One of the lions now resides at the British Museum, and the other is supposedly somewhere in Japan, she said.
There is another reason why historians believe the lions were smuggled out of the country during the colonial period. A Japanese official named Kimura, who was stationed in Gyeongju, wrote in his memoirs, “While Growing Old in Joseon,” that “It is my dear wish that the articles, including two lions and two Buddhist miniature statues that were taken out to my country sometime around my arrival here, be returned to where they are supposed to be before I die.”
Even the one remaining lion is in bad shape: Its mouth has been broken off.
“It’ s sad, but people joke that the reason we were able to keep at least one lion was because it was the damaged one,” Ms. Chung said.
Standing across from Dabotap is Seokgatap. In 1966, grave robbers tried unsuccessfully to break into the pagoda, which houses the remains of an ancient monk, but the incident eventually led to the discovery of an ancient wooden scripture.
The case started when a Buddhist monk noticed signs that the Seokgatap stones had been moved. He notified the police and the cultural authorities. Police immediately suspected grave robbers ― there had been a rash of attempted break-ins at old pagodas.
The robbers were soon caught, a Seoul newspaper reported in September 1966. The five men had dug into 13 old temples and pagodas throughout the country. They claimed, however, that they had not stolen anything from Seokgatap.
The Korean government dismantled the stone structure to check ― lo and behold, inside was the Dharani sutra, a wooden scripture on Buddhism from the 8th century. Unfortunately, the dismantling project left a long crack on one side of the pagoda.
“There’s so much more to see and learn, if you take the interest and time,” Ms. Chung said as she bowed in front of a Buddha statue in the main hall. She admitted that she was a Christian, but said she wanted to show respect to the temple.

Near the end of the three-hour tour, Ms. Chung talked about the Sarira Stupa inside the temple, which was almost taken to Japan before a conscientious Japanese scholar brought the stupa back. Rocks in the garden bore carvings depicting elephants, signs of trade between Korea and Central Asia.? The remains of ancient toilets sat amid the trees behind the temple, sprawled out like ordinary rocks. One bowl was even wet.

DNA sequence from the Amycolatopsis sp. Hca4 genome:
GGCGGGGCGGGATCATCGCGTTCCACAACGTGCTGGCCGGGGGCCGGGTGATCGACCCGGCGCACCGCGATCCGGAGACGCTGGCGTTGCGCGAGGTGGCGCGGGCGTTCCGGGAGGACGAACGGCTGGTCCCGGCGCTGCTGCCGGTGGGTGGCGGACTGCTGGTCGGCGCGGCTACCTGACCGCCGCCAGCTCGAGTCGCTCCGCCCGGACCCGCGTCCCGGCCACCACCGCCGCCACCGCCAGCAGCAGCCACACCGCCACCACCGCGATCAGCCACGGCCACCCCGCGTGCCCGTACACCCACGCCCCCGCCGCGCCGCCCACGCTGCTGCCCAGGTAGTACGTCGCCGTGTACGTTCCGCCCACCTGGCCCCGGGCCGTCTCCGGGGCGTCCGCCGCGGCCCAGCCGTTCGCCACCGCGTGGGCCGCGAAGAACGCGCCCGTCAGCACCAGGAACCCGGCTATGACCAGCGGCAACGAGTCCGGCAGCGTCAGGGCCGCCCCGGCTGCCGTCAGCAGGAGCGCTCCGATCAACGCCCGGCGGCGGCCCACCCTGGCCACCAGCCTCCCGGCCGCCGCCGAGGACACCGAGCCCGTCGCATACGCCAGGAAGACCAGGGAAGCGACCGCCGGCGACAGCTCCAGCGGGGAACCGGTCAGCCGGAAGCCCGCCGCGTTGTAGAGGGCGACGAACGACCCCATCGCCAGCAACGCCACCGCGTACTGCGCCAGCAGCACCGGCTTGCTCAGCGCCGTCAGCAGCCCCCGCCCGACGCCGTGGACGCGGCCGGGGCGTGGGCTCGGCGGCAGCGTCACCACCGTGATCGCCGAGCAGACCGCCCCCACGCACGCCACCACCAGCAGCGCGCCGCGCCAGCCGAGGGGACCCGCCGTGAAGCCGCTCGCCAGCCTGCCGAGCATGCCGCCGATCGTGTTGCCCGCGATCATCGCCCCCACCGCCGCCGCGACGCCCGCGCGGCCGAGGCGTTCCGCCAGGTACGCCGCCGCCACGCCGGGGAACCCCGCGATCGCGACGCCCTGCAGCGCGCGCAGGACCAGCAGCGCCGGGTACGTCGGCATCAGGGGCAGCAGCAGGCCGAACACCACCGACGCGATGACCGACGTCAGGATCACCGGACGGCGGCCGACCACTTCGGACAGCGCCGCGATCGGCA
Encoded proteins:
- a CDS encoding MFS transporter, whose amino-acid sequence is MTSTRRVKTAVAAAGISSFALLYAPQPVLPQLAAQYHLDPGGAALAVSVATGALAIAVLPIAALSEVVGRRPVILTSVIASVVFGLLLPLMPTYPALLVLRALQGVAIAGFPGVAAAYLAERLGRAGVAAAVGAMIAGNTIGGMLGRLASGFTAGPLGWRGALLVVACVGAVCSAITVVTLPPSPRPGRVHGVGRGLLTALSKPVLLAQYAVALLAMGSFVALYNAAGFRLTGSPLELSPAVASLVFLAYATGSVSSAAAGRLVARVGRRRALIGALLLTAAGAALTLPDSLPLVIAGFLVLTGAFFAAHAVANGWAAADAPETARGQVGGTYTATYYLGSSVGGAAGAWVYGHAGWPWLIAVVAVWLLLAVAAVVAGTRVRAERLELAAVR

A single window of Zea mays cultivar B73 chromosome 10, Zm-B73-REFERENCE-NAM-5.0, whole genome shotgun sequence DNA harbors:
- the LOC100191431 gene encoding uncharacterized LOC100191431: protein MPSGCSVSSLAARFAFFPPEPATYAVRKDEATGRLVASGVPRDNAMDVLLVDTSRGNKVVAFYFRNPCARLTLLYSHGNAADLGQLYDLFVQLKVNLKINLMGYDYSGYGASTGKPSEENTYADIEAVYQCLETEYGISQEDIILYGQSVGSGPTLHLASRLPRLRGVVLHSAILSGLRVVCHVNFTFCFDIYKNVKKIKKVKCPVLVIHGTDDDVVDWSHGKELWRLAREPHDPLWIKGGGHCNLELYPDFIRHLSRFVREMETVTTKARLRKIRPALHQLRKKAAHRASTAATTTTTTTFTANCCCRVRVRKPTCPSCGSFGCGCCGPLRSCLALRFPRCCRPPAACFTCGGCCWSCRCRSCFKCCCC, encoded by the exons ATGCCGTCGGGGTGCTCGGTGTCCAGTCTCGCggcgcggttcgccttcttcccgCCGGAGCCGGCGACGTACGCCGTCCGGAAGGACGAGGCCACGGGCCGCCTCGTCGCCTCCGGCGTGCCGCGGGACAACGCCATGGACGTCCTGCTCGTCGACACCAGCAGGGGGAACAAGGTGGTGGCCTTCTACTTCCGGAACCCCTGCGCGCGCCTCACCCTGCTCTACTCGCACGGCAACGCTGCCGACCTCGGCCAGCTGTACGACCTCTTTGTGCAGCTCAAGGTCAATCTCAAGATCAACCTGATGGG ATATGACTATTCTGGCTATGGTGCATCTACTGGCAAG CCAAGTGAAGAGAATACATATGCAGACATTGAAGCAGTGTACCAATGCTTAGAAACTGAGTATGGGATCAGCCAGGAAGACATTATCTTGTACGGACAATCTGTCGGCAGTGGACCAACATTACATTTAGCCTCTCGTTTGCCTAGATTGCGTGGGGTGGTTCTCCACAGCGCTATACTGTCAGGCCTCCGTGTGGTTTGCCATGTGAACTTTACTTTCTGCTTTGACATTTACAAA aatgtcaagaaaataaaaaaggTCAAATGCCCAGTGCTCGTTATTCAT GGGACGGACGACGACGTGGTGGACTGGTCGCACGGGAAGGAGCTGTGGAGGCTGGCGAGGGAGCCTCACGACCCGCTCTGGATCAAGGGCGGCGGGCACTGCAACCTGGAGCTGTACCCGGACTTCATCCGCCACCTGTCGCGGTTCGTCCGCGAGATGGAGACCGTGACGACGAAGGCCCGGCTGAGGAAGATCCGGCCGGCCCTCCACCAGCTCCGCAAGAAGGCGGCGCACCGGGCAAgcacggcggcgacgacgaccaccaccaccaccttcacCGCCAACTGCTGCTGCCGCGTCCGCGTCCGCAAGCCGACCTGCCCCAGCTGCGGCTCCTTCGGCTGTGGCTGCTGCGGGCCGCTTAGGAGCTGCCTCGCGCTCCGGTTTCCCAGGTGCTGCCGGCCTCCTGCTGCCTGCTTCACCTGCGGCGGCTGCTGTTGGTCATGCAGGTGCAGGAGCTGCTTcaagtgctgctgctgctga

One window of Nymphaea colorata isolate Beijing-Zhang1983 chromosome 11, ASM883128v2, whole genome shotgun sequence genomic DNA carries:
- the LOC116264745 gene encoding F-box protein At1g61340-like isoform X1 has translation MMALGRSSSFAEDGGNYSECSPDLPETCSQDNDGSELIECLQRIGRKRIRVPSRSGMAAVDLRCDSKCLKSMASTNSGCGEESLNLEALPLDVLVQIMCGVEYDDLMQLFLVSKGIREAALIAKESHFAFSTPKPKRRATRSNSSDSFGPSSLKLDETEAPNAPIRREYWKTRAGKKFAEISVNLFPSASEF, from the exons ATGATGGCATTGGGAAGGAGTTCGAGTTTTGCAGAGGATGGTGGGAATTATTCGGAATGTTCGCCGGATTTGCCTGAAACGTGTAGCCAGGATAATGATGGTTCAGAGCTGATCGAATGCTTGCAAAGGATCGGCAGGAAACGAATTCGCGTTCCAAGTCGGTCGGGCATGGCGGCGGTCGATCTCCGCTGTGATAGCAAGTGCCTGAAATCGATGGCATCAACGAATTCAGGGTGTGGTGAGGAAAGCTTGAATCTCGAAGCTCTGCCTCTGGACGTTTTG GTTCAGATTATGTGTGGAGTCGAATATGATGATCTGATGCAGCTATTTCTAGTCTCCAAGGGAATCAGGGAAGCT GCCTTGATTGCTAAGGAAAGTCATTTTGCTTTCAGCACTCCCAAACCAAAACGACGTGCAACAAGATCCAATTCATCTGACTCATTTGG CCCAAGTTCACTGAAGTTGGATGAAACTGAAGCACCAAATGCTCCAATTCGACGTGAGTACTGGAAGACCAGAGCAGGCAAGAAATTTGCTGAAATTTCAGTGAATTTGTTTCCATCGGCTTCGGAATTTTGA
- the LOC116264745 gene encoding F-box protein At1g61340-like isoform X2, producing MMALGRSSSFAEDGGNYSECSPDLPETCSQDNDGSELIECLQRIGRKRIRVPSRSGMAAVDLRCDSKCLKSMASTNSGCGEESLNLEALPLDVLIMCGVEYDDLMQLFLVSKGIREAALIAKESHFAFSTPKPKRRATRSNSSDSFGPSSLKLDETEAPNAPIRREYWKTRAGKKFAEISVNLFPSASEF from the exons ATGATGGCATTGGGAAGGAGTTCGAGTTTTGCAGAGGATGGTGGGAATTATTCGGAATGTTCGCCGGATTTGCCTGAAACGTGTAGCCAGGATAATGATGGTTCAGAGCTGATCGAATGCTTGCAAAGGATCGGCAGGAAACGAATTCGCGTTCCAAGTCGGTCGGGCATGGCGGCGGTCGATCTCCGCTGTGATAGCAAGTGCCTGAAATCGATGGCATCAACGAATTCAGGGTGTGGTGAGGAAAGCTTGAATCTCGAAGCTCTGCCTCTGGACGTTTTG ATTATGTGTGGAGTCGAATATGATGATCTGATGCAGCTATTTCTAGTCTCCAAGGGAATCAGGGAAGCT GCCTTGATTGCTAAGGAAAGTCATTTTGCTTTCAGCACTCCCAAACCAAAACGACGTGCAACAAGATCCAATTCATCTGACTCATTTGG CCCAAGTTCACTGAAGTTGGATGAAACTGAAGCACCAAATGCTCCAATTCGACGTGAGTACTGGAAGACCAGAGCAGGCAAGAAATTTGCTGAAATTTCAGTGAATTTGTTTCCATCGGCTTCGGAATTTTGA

“It actually takes several hours to go through all the amazing details of Bulguk Temple,” said Ms. Chung with a sigh. “But people look around briefly once and go home.”
She said that students on field trips often arrive before lunch. Visitors who want to avoid the crowd and enjoy the place in peace should visit the temple earlier in the morning or between 12 and 2 p.m., when most of the tour groups are outside the temple having lunch.
The temple tour may be fascinating, but it’s hardly convenient. There were no tourist brochures inside the temple, and no information on the pagodas and facilities. The temple has also moved its parking lot a 30-minute walk away from the entrance, and there are no shuttle buses.

by Lee Min-a
Log in to Twitter or Facebook account to connect
with the Korea JoongAng Daily
help-image Social comment?
lock icon

To write comments, please log in to one of the accounts.

Standards Board Policy (0/250자)